MALPASS: Well, I don't know that that's -- what the scoring would be, but the economy is going to change a lot. One of the things that happens now is corporations avoid taxes by either moving offshore or they don't earn as much. They don't report the profit. And so if you have a lower rate, you're going to -- you're going to create more investment within the U.S. economy. That's the goal. You want to bring people in to the labor force. And it's not just on corporations, but the -- there is also going to be a reduction in unincorporated business tax rates. You know, Hillary Clinton has hers going up. And it's very mysterious how you could ever run an economy if you are taxing businesses more.
BOLLING: I have a lot to get to so I'm sorry I'm going to pepper you with some of these stuffs. The deduct child care expenses from taxes. Does that apply to all levels? Or everyone who is has a child doesn't matter if you are rich or poor?
MALPASS: Right. That's whether you itemize or don't. And so, you might call it before the line. Or it's a -- there is also a cap at $13,000. So it's going to play very well with middle income people.
BOLLING: Uh-hm. Okay. The 10 percent repatriation tax. Meaning when companies are in profits overseas, and they want to bring it back, they were subject to that 35 percent tax bracket here. But you are going to bring it down to 10. How did you come up with 10?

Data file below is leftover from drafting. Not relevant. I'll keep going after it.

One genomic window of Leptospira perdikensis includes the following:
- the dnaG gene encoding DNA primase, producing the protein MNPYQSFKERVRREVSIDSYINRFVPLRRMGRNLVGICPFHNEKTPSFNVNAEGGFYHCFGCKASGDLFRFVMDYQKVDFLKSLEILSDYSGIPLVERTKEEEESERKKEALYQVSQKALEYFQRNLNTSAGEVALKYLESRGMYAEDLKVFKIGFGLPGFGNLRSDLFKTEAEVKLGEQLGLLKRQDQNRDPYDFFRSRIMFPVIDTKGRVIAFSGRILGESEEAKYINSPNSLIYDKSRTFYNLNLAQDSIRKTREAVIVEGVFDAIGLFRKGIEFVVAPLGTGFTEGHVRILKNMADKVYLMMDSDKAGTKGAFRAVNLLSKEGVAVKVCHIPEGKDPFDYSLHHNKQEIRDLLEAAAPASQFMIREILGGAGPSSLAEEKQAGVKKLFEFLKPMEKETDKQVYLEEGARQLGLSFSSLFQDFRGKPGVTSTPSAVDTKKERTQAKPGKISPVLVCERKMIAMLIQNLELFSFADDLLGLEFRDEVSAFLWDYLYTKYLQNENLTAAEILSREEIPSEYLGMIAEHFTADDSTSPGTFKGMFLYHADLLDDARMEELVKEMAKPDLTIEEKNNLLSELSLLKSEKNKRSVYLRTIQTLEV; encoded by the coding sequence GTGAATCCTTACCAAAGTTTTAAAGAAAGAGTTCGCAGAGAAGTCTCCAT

MALPASS: That's exactly right. Well, you know, we have had some of those in the past and they work quite well. So, 10 percent, I think, is a number that will allow companies to bring it in and induce them to bring it in. And it also brings in revenue to the U.S. government. So, it's a win-win kind of a situation.
BOLLING: All right. Death tax goes away, estate tax goes away. Personally I love this. I don't think enough Americans realize how much money the government takes from us for the second time.
MALPASS: That's right. And also, it causes lots of people to have to hire a lawyer to do estate planning even if they don't in the end up using it. And so, that should go away and that makes the economy more efficient.
BOLLING: All right. Let's talk about trade a little bit. Donald spends - - Mr. Trump spends a lot of time on trade, quite a bit of time on trade. And he talked, the one that he really went after was trade enforcement with China. You talked about maybe a trillion dollars in, I don't know, net revenues or net money coming back to the United States. Is it really that big?
MALPASS: Well, we don't know how big it will be until the economy grows faster. The idea is to put, to create more manufacturing jobs to have a real economy that creates entry-level jobs for a lot of workers. We have been losing a lot of those jobs to China because it's cheating on its trade agreements. China does a lot of stealing of intellectual property.